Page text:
Joyful Design

Brand Story Framework by Arek Dvornechcuck

One major message from Arek Dvornechcuck is that the hero is always the customer and never the brand. That message needs to be internalised as it is the main aspect for a successful brand (story).

The utmost goal should always be to be transparent and to let customers know where you want to take them.

Step 1—Hero

Every story starts with a hero who wants something.
So in the first steps we will have to define the Wants and Needs.

What does the customer (Hero) want as it relates to our brand?

Simple, tangible things.

Refer to Maslows Hierarchy of Needs

1. Conserving financial resources
2. Conserving time
3. Building social networks
4. Gaining status
5. Accumulating resources
6. Desire to be generous
7. Desire for meaning

Step 2—Problem

The problems open up a story gap—means, they tell us what to talk about.

The more we talk about that problem, the more interest they will have in our brand.

There are three main levels of problems we can identify in every story

What’s the physical problem that the hero has to deal with?
Example: The external problem a delivery service fixes is hunger.

How does this external problem make the character feel?
Example: Hungry, or if delivery service takes too long even hangry 😉

Why is it wrong to experience that problem on a higher level?
Example: A delivery service should not take too long

Who wreaks havoc on the hero? (personified problem)

The reasons why we should talk about those different kinds of problems is, because they help us to build better connections with our customers.

Step 3—Guide

The brand should always act as the guide, never as the hero. Remember: The customer is always the hero. The brand is the guide who helps the hero win.

How can we demonstrate that your brand is able to help the hero win?

The guide must communicate Empathy and Authority.

To express empathy you will have to look at the problems, and simply let them know that you understand the pain points.

Define empathy statements such as:
We understand how it feels to…
“Nobody should have to experience [this]” 
“Like you, we’re frustrated by [that]”.

Authority means demonstrating competence. Means, communicating that you are an expert and trustworthy.

Four ways to demonstrate authority are:

Step 4—Plan

We need to show the customers what steps to take and what exactly is going to happen. The plan should get them clarity and assurance. It will will also remove the sense of risk.

How can we easily illustrate the steps customers need to take to win?

Process plan
Lists the steps the customer needs to take.

1. Find your perfect car
2. Explore best options
3. Drive off happy.

Agreement plan
Lists things your customers might be concerned about and then encounters them with an agreement that will alleviate their fears.

“Quality Guaranteed”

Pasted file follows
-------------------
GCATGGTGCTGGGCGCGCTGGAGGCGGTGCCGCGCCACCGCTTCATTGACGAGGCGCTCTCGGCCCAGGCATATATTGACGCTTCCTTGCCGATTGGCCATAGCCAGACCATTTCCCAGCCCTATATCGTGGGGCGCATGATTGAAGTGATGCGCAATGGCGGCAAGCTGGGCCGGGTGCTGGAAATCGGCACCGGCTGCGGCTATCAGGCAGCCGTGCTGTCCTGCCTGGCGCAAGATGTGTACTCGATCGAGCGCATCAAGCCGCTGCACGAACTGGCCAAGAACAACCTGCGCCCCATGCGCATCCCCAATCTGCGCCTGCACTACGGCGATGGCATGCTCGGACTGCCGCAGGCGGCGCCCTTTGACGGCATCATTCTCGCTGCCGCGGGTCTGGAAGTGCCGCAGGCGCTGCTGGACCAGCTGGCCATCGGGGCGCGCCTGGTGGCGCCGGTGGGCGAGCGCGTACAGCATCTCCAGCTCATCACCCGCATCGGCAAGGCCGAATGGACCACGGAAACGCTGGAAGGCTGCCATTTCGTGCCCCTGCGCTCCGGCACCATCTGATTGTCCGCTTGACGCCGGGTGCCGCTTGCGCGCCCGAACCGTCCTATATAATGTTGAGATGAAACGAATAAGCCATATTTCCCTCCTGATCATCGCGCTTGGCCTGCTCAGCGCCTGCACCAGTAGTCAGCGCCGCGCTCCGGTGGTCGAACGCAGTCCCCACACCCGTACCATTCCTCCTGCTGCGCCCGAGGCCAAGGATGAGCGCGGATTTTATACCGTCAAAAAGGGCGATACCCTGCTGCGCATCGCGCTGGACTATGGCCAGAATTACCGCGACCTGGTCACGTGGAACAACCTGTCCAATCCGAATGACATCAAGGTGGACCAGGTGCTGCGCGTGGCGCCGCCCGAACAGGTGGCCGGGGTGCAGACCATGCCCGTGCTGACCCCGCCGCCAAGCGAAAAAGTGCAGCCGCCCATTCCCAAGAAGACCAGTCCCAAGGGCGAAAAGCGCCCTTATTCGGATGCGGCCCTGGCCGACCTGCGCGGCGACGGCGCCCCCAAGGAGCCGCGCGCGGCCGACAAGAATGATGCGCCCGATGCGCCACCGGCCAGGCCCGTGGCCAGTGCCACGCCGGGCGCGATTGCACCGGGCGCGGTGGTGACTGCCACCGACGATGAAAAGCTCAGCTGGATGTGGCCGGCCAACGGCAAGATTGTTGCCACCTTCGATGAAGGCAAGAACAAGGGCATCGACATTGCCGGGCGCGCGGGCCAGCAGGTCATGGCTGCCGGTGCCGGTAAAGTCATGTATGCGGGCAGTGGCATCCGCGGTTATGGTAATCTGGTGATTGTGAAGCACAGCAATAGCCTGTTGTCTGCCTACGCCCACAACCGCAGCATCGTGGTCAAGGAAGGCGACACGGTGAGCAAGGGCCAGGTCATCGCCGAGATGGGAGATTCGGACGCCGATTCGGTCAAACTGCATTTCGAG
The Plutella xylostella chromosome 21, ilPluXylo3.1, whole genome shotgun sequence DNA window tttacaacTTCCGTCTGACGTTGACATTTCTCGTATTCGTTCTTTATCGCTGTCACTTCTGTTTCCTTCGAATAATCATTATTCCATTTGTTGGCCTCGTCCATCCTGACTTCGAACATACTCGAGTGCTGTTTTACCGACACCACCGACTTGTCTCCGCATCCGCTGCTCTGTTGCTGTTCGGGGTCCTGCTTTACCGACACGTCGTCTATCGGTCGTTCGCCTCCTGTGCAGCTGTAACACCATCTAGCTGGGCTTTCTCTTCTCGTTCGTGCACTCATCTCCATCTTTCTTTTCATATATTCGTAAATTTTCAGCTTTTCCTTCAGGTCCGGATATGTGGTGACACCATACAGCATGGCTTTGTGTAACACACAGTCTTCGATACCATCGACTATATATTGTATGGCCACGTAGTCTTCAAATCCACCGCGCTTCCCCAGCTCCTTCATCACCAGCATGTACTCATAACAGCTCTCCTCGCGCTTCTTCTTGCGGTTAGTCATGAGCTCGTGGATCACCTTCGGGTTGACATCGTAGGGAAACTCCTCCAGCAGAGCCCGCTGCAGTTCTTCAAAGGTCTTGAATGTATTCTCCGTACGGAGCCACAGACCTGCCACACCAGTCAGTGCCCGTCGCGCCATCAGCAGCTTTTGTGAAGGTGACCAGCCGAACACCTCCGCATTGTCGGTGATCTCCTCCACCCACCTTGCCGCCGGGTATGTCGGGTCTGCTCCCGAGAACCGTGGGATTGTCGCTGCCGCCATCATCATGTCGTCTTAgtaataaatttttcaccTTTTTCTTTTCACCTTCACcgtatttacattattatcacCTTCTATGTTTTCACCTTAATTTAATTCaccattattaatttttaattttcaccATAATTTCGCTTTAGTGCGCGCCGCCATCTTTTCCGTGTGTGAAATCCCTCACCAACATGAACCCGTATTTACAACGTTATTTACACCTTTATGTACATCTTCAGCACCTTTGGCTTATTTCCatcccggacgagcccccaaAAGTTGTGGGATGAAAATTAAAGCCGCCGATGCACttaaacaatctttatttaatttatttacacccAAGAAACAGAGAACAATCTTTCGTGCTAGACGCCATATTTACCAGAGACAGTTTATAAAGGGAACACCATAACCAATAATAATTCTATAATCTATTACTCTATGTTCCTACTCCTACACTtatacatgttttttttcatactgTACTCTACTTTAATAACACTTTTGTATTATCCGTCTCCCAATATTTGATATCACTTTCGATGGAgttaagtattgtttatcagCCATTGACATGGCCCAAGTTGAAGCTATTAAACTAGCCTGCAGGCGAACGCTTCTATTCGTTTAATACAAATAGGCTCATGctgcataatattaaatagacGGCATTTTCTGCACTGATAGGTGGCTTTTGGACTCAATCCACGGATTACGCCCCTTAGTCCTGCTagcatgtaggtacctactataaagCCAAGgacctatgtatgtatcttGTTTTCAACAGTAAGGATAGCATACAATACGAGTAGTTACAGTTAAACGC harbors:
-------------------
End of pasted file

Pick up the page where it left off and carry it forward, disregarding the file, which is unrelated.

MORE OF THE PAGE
“100% Customers Satisfaction”
“30-day money back guarantee”

Step 5—Action

Customers need to be engaged to take decisions—nobody takes decisions until someone gets forced to do so.

How can we propel the hero (customer) to take an action?

Calls to action have to be bold and clear

Direct CTA
“Buy now”
“Book an appointment”
“Call today”

Transitional CTA
Transitionals CTAs enable us to engage with customers who are not ready yet to engage. Therefore free educational content can be used to lead to an action.


But remember, a hero will never take a decision if there is nothing to gain or to loose.

Step 6—Outcome

How can we show our customers what success and failure could look like?

What’s in it for the customers if they DO or DO NOT choose to do business with you? There are only two motivations:
1) to escape something bad or
2) experience something good

We need to picture two scenarios. The scenario of failure and the scenario of success.


What not good, terrible, awful things might happen to the Hero?

Simply put: What will the customer loose if they don’t buy form us?

People are three times more motivated to make a change to avoid pain than to gain pleasure.


What good, awesome, incredible things can happen to the Hero?

Simply put: Define the happy ending. Do that in a specific and clear way and refer to problems and needs to define success.

Step 7—Transformation

The transformation serves basically as the Storytelling Script. It helps in creating a guiding focus for the brand and communication.

Important: People always desire transformation.

“Who does our customer want to become as it relates to our products and services?”

Example: Our brand can transform them from being confused and weak to someone who is strong and competent now.

In the end the story framework is the perfect guide to create compelling, coherent stories, which not only engage customers but also support in creating pleasurable experiences.

Source: Arek Dvornechcuck. How To Tell Your Brand Story. URL: